Image: Personalisation of communal areas/ exterior of buildings should be encouraged to make residents feel more territorial, and appearance of building improved so they value them and are motivated to protect their residence.
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fourth element of defensible space theory?
Milieu: Residences should be built in busy areas or next to civil service buildings so there’s lots of surveillance by people and CCTV. High rises should be avoided as they’re known by criminals to have design flaws (unsurveilled areas).
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evidence newman, sample?
Two NY housing projects in 1972 (these are low income/ welfare housing developments): Van Dyke and Brownsville. Roughly equal social density (288 people per acre).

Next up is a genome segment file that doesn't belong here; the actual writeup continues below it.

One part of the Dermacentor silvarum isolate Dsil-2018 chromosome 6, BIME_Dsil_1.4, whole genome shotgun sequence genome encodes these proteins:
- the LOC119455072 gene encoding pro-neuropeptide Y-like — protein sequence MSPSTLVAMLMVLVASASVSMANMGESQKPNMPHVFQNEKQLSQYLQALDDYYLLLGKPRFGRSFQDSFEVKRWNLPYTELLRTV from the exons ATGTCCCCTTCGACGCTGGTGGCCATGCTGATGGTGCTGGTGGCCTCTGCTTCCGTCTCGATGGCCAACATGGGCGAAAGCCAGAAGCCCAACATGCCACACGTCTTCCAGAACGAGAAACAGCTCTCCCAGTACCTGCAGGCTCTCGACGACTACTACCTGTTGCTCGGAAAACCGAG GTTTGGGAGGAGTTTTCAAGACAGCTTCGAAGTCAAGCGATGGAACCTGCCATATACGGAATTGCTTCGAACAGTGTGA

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newman method?
A quasi experiment comparing a high-crime rate high rise housing project (Van Dyke) with a lower crime-rate walk-up housing project (Brownsville)
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newman method 2?
Analysed factors about the features of the neighbourhood which differed and therefore may explain the higher crime rate, graffiti, and vandalism in the high-rise building
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newman method 3?
This was followed-up by an observation of how residents behaved when a recorded argument was played in the corridors of their buildings
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findings brownville?